Married moms are just about as likely as single moms to say they are having trouble paying for health care for their families, at 38 percent for single moms and 34 percent for married moms.  But only 17 percent of married dads report they are having trouble paying for their family’s health care.

Looking at the future, both men and women worry about losing health care, not saving enough for retirement, and not having enough to maintain their standard of living in retirement, and both men and women report being substantially more worried about these issues in 2010 than they were in 2007, before the recession began.  But on virtually all types of worries and in both years, women are much more concerned than men. For one example, in 2010, 58 percent of women are worried about not having enough money to live on in retirement, and 43 percent of men are similarly worried.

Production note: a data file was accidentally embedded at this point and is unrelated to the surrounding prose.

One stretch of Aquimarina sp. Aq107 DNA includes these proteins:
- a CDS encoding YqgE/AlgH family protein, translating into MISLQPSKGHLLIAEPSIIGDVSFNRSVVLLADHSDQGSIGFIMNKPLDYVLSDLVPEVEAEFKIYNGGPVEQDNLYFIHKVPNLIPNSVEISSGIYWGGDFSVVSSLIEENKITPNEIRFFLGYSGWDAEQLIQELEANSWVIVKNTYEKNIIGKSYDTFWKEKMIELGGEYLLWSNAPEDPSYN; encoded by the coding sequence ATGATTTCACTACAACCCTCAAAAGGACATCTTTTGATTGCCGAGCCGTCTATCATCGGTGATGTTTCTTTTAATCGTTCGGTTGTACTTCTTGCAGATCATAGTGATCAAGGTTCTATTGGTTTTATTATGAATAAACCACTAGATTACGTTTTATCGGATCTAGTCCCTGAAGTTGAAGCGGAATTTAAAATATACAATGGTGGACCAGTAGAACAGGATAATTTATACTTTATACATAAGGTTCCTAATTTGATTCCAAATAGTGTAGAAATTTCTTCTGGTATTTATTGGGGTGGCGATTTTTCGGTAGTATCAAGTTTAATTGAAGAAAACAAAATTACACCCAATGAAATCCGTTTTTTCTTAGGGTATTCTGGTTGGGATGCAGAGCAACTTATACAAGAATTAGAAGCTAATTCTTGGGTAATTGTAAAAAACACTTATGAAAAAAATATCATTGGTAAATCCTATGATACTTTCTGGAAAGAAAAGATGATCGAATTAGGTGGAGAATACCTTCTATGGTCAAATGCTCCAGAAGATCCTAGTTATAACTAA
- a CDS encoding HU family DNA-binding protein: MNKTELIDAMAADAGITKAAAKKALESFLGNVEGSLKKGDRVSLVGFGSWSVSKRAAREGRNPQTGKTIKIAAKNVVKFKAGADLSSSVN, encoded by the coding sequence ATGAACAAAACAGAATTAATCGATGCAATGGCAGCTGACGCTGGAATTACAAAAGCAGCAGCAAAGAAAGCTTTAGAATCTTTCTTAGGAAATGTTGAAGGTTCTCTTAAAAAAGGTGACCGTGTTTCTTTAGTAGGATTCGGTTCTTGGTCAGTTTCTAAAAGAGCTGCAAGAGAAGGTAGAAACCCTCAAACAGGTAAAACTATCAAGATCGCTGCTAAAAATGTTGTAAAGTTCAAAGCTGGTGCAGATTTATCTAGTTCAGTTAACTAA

Although the gender differences are striking, these numbers are shocking for both women and men: 43 percent of men worried about not having enough money to live on in retirement?  Sixteen million adults going hungry in the past year for lack of money? These numbers should simply not be so in the richest nation in the world.

Women’s greater expression of worry fits with so much of what is known about women’s lives.  In this survey, women report experiencing greater hardship across the board:  hunger, not filling medical prescriptions, skipping doctors’ visits, having to double up since the recession began for financial reasons (17 percent of women versus 11 percent of men).  According to Census Bureau data, the typical woman who works full-time, year-round earns only 77 percent of what the typical man earns for full-time work.  Women more often raise children on their own than men do.  Women live longer than men and when older are much more likely than men to live alone and much more likely to be poor.